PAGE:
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somewhere between Web-based storage you can buy with your pocket change (Amazon's S3) and pricier options from vendors who own their remote hosting facilities and offer things like support for virtual machines and 24/7 monitoring portals (IBM's Arsenal), there are online backup services making a play for your business.
"In the middle ground there are a whole bunch of firms that don't own their own data center," says Eran Farajun, COO at Asigra, which specializes in agentless backup and restore solutions. "They co-locate; they buy one or two blocks of space and host their vaults or storage repositories there." One such firm is AmeriVault Corp., an Asigra partner.
AmeriVault's online storage service is built and offered on top of three technologies: Seagate Technology's EVault, EMC's Mozy and Asigra. In that way, AmeriVault competes with EVault by offering it, too.
"EVault would probably say [to potential customers] 'Well, we make the stuff,'" says Scott Bush, AmeriVault's director of marketing. "We say 'Well, we don't have to pay developers.'"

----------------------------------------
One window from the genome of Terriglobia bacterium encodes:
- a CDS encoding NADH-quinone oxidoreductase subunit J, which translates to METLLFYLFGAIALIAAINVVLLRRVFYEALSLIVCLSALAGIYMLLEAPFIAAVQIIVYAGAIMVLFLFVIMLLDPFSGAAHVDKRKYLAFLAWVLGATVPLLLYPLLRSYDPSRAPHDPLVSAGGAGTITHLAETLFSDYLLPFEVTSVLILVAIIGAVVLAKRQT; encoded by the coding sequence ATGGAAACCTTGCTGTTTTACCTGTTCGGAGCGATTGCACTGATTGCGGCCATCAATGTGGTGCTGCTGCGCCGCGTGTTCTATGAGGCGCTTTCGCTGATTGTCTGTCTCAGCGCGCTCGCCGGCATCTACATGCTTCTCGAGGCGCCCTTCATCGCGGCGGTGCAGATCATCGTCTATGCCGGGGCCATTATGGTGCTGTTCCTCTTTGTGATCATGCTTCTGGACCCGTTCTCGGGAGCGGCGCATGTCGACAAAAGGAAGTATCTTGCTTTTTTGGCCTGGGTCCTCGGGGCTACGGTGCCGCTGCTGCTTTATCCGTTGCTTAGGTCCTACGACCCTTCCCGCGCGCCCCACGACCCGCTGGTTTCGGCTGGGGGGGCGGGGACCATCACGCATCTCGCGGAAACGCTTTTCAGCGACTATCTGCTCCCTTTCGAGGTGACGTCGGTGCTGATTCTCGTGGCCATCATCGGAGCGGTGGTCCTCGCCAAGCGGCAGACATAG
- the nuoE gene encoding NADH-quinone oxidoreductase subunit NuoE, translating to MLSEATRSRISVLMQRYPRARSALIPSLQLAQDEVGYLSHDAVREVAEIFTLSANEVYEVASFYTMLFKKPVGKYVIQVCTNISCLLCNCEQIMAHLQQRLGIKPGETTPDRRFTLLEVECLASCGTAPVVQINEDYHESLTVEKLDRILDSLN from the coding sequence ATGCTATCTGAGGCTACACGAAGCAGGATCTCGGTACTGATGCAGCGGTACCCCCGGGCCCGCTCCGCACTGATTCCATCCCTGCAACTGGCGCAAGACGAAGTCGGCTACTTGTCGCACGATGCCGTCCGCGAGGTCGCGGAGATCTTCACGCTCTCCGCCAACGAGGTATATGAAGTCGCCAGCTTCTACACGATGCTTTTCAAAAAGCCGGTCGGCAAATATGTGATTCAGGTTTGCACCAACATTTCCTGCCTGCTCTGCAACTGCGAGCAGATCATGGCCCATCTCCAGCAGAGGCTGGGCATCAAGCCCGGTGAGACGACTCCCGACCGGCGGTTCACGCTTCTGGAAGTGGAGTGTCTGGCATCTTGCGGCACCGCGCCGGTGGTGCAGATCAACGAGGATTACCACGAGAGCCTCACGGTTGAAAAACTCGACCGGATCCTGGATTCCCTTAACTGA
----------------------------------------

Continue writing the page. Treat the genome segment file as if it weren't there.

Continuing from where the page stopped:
AmeriVault built its pricing strategy on variable data needs such as recovery time objectives (RTOs) and recovery point objectives (RPOs), says Bush. "The idea is matching the priority of data [to price]," he says. "We don't want to put data that's
| archived on a CDP [continuous data protection] platform." Farajun says pricing based on the age of data is one of the biggest trends in storage-as-a-service (SaaS) offerings.
Another is the growing number of firms competing for customers who couldn't afford SaaS options before now.
John Horne, VP of IT at Associated Industries of Massachusetts in Boston, a membership trade organization that lobbies on behalf of businesses in the state, says AmeriVault provided him with an entry point for online backup services that a storage industry veteran like EMC couldn't.
Horne, whose organization likes to do business with local companies, checked out MA-based EMC, but "we couldn't touch that stuff," he says. With Associated Industries' 50 employees and 900 gigabytes of data, AmeriVault's services were also out of reach a while back. But when a new pricing plan became available, Horne reconsidered.
This was first published in September 2008